And Still the Sleigh Bells Ring

  • 17 December 2013, 09:37

I was going to add the next installment to “Ch..Ch..Changes”, but ultimately decided that I was feeling a bit too festive to be maudlin. Plus, being with my kids for the first time since the summer has narrowed my thinking to an all-together more jolly perspective. My boys still have a few years to believe in Santa and all the magic, so I am helping my ex-partner (their mother) to decorate the house, maxxing out the credit card, stuffing my face with mince pies (I can’t help it… It’s an addiction), and maintaining a cheery level of hyperactive glee. It could be argued- and has been mentioned- that I am the biggest child of all.
It’s nearly Christmas, and I’m delighted to be back on the Emerald Isle.
Indeed, the economic crisis in 2008 did extensive damage to the country. The effects are still obvious (it was also one of the cathartic events that ultimately resulted in my new status as a student…I’ll follow that up in my blog next semester). But in a sea-side town one hour south of Dublin, all concerns for austerity and penny pinching have been brushed aside. The air is permeated with carols and frantic shoppers are pounding on pavements that have been fairly empty for a year. “Fairytale in New York” is the most played song on the radio. I’m well on course for my annual expanding waist-line.
There will be no snow this year. Thankfully! It was 14 degrees when I flew in last week. 14 degrees in December (in Dublin), and my thoughts on such have definitely been influenced by my Geography module. Global warming or a fluke pre-cursor to an unexpected cold snap that will leave us all shivering in our thermals? Either way, the less snow the better. Sure, it’s magical on the first day when it’s all white, pure, and pristine and I’m in front of the fire, clutching a single-malt and staring out the window…but after that? No thanks!
(My fellow student, Clark, has the right approach for a warm Christmas. He’s gone down under, to Australia, for bbq turkey on the beach and bikini clad elves. Totally surreal to a Northern Hemisphere lad like myself, but I fancy trying it one day!)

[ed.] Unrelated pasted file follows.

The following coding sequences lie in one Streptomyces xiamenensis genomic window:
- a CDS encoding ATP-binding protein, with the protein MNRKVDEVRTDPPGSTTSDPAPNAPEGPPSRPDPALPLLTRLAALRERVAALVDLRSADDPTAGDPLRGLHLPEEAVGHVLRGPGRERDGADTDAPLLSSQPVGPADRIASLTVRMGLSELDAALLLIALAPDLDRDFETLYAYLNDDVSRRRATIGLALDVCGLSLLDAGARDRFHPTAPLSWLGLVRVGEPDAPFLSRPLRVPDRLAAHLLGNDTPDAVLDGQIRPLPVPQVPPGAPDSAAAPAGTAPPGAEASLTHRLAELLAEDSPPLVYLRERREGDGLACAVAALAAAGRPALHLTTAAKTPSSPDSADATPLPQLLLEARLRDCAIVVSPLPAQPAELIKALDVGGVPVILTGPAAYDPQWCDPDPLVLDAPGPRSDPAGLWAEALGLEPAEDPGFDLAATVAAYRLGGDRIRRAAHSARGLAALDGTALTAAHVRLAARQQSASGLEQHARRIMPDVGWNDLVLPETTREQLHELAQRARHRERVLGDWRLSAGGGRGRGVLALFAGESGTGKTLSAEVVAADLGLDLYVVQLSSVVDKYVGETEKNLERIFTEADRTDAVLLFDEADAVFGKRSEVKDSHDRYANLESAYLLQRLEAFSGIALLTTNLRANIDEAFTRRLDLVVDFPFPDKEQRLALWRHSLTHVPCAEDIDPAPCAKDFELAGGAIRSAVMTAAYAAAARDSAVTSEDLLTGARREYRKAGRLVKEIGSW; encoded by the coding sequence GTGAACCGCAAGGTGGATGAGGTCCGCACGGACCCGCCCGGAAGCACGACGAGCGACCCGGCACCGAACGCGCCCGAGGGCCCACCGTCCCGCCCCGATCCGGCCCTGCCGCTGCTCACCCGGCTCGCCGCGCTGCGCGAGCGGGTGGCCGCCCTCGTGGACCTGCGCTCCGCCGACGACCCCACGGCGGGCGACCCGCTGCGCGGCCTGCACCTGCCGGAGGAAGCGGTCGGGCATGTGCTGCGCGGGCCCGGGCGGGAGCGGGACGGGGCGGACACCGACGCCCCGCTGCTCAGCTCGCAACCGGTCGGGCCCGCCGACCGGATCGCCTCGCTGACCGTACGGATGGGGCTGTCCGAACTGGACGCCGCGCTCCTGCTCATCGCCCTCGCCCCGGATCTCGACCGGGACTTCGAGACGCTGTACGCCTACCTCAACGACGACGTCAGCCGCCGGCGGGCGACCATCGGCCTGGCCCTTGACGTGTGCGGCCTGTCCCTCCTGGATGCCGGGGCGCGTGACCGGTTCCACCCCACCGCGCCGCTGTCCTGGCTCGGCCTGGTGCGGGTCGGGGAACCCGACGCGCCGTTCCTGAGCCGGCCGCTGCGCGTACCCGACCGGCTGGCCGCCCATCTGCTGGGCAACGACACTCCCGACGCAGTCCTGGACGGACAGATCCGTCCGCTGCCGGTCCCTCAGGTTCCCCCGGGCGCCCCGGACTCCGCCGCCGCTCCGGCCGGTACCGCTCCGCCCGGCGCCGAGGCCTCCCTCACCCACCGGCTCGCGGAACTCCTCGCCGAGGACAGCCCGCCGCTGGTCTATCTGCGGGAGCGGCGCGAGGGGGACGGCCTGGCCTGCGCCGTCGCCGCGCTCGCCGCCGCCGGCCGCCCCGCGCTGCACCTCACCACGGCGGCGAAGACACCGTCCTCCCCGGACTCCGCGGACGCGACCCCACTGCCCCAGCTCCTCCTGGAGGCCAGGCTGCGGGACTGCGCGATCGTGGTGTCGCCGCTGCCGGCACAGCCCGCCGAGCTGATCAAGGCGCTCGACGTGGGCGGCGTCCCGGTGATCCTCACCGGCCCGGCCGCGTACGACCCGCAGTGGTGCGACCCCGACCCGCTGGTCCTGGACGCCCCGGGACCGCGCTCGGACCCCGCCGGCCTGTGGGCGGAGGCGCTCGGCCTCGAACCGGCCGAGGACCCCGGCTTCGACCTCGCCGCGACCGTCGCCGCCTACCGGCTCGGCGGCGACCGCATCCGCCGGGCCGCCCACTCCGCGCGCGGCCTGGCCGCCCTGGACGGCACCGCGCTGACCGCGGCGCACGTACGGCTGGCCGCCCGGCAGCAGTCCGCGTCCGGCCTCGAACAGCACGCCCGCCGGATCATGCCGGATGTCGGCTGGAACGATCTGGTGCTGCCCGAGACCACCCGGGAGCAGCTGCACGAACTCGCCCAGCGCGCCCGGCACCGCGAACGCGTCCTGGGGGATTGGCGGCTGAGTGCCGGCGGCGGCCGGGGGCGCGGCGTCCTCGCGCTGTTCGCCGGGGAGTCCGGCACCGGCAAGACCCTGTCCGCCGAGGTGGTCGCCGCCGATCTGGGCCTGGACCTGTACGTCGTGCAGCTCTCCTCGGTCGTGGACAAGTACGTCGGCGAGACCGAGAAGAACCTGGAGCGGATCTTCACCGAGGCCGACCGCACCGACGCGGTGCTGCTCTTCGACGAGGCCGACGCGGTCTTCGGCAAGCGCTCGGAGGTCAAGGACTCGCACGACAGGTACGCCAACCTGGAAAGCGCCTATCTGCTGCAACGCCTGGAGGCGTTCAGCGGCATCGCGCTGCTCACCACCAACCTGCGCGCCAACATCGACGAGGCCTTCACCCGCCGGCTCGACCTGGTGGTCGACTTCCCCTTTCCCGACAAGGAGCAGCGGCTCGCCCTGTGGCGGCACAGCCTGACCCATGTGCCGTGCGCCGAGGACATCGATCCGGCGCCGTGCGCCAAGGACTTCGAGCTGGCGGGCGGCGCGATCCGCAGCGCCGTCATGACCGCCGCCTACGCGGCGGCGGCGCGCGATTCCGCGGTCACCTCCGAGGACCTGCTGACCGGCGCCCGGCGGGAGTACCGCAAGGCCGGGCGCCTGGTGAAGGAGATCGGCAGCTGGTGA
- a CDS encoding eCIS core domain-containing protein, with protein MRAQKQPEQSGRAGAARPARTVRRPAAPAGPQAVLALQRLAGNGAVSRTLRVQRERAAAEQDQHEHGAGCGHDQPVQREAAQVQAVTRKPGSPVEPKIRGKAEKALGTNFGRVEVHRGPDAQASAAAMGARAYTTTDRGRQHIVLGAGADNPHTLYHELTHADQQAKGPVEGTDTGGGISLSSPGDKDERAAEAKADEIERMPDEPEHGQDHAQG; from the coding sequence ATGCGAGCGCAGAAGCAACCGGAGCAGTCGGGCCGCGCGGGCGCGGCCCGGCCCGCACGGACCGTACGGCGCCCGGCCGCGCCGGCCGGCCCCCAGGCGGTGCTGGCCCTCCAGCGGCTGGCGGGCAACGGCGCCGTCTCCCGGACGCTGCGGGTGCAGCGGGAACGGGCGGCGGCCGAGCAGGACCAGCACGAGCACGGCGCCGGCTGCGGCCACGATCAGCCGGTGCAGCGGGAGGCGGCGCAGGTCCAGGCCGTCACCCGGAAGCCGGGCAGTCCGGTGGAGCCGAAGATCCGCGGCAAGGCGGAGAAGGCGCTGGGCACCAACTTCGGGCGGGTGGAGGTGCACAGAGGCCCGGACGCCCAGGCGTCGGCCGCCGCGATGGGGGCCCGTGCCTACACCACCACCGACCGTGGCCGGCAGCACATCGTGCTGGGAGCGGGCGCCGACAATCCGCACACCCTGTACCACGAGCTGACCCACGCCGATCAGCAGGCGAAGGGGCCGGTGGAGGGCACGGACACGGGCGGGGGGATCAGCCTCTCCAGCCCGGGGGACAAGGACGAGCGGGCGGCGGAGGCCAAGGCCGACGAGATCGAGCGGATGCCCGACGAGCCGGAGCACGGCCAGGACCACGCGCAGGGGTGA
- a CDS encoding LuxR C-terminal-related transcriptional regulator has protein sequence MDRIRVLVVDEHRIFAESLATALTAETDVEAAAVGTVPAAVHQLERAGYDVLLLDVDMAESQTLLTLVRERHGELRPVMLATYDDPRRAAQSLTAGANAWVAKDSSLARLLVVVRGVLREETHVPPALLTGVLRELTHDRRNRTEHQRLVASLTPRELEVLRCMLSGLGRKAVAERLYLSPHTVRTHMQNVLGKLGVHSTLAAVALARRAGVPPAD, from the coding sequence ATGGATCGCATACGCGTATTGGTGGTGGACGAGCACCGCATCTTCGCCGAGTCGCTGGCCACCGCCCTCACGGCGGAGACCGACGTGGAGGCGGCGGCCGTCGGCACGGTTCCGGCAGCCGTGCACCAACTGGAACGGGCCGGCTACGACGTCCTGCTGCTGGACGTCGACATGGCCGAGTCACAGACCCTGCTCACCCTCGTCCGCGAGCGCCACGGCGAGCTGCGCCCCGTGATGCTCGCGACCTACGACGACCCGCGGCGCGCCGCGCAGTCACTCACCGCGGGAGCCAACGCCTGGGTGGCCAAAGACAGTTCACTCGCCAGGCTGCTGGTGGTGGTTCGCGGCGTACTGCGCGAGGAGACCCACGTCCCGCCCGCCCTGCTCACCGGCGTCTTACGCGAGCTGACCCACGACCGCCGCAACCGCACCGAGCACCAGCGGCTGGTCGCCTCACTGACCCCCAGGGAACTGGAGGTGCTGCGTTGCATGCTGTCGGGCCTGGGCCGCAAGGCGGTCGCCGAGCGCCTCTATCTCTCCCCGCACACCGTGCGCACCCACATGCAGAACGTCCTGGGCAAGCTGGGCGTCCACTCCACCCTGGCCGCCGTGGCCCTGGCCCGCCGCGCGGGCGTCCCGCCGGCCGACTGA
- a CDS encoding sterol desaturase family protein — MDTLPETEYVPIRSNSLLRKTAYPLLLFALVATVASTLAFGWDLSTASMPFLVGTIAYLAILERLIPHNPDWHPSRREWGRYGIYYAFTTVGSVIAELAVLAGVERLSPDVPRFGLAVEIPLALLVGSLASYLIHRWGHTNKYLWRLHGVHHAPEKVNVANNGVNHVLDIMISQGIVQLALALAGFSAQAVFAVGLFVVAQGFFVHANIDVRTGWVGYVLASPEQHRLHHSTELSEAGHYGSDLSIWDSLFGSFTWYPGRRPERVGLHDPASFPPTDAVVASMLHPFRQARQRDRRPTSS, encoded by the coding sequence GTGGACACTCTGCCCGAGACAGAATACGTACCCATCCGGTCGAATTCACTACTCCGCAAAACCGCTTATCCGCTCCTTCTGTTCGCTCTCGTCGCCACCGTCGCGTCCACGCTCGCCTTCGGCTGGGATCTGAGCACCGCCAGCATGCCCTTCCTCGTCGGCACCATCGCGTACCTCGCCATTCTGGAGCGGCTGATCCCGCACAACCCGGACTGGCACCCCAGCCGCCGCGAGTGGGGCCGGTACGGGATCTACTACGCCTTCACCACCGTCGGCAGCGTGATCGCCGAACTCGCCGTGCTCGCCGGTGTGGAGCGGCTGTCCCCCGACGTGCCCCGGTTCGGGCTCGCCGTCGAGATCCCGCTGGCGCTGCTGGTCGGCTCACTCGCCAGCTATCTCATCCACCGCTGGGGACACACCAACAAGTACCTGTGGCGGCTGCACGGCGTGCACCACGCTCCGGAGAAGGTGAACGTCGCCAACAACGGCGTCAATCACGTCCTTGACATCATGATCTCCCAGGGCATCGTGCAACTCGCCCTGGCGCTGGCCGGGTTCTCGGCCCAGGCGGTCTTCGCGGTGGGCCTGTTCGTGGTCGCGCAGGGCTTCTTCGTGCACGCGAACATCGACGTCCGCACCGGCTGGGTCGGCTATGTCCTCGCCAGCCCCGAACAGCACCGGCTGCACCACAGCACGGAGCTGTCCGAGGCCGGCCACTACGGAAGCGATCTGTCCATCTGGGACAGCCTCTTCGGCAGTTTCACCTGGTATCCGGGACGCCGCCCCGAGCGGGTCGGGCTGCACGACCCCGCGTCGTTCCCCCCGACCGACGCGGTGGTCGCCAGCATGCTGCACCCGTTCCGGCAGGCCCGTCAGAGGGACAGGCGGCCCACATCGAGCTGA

But the temperature has dropped in the last two days. Logs are crackling on the fire and, baby, it’s cold outside. Santa will need to wrap up warm.
It’s good to be finished with the first block of modules in time for the holidays. Like everyone else, it was a bit of a slog to get all the papers submitted in time and study enough to pass any exams. But that final push has paid off as the results are coming in. Thankfully, I can start the second semester with my head held high, knowing that my marks were good, and comforted by the fact that I have learned in the process. A step closer to the PhD! However, there were other lessons learned. All of which are held in agreement between myself and my late night study-buddy Adina.
Firstly, it is essential that I (we) return to the diligence held initially in regards to attendance at lectures. It can be too easy to give them a miss when you know they are not compulsory. Then you get a test and realise that, despite endless catch-up reading, you’ll be fortunate to even get a pass. This also has a knock-on effect. The time that you spend cramming for a test eats into other module study time. Uni subjects are far too comprehensive for a laissez faire approach.
Secondly, time management needs adjusting. Thankfully, essays are a strong point of mine, and I can hammer out a good 2000 word paper a day before the deadline. But, they are normally written over night in an exhaustive mental workout that entails zero sleep and far too much coffee and nicotine. I like my bed and the routine of my relationship with it, and I hate being too tired the following day, so something has to change.
Finally, although my reading habits are good, there is room for improvement. Towards the end of the semester, I had my core books constantly opened on the coffee table and would read a section at regular intervals. History is all about reading and writing, and I aim to better this routine by allowing more time for a second, or third, deeper reading. I even brought the book for the next module on holiday with me (although admittedly this is also due to completing Game of Thrones and not allowing extra time to get to Waterstone’s).
That’s the plan. Re-adjust, persevere, and keep moving forward.
But for now, like you, I’m on a break. I’m already enjoying it immensely.
And while Clark is in the sun, Adina is in Romania- set to stuff herself with roast pork and cozonac and gogosi (I hope she brings some back!) and my friends Miska and Simon are bound for Slovakia to see their families, I’m here in Ireland, feeling good.
I wish you all a Merry Christmas and the best of luck for the New Year.

Written by:

Mature undergrad studying History with Geography. Originally from Dundee, but have spent most of my life living in other countries. Love reading and writing, am a total sci-fi geek and comic book fan, and an amateur film buff that loves all genres of cinema. Trying to adopt a healthy lifestyle, but it's a work in progress...old habits die hard!

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